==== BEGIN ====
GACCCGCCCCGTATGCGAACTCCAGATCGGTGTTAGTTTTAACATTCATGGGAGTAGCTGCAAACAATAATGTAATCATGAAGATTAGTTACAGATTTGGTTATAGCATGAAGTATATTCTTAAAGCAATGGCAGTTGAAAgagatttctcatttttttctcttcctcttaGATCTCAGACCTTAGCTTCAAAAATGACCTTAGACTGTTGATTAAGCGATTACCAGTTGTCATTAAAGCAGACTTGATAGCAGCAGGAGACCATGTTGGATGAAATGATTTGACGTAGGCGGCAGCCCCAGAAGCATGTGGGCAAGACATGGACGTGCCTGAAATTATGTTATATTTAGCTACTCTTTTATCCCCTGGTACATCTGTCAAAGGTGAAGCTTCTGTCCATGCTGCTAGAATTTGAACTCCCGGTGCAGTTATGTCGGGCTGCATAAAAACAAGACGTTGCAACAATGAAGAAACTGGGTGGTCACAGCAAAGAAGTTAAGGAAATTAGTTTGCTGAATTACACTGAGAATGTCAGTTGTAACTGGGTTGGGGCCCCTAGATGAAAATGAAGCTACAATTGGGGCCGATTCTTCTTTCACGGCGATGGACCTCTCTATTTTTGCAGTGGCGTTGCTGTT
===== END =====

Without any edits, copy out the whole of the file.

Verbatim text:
GACCCGCCCCGTATGCGAACTCCAGATCGGTGTTAGTTTTAACATTCATGGGAGTAGCTGCAAACAATAATGTAATCATGAAGATTAGTTACAGATTTGGTTATAGCATGAAGTATATTCTTAAAGCAATGGCAGTTGAAAgagatttctcatttttttctcttcctcttaGATCTCAGACCTTAGCTTCAAAAATGACCTTAGACTGTTGATTAAGCGATTACCAGTTGTCATTAAAGCAGACTTGATAGCAGCAGGAGACCATGTTGGATGAAATGATTTGACGTAGGCGGCAGCCCCAGAAGCATGTGGGCAAGACATGGACGTGCCTGAAATTATGTTATATTTAGCTACTCTTTTATCCCCTGGTACATCTGTCAAAGGTGAAGCTTCTGTCCATGCTGCTAGAATTTGAACTCCCGGTGCAGTTATGTCGGGCTGCATAAAAACAAGACGTTGCAACAATGAAGAAACTGGGTGGTCACAGCAAAGAAGTTAAGGAAATTAGTTTGCTGAATTACACTGAGAATGTCAGTTGTAACTGGGTTGGGGCCCCTAGATGAAAATGAAGCTACAATTGGGGCCGATTCTTCTTTCACGGCGATGGACCTCTCTATTTTTGCAGTGGCGTTGCTGTT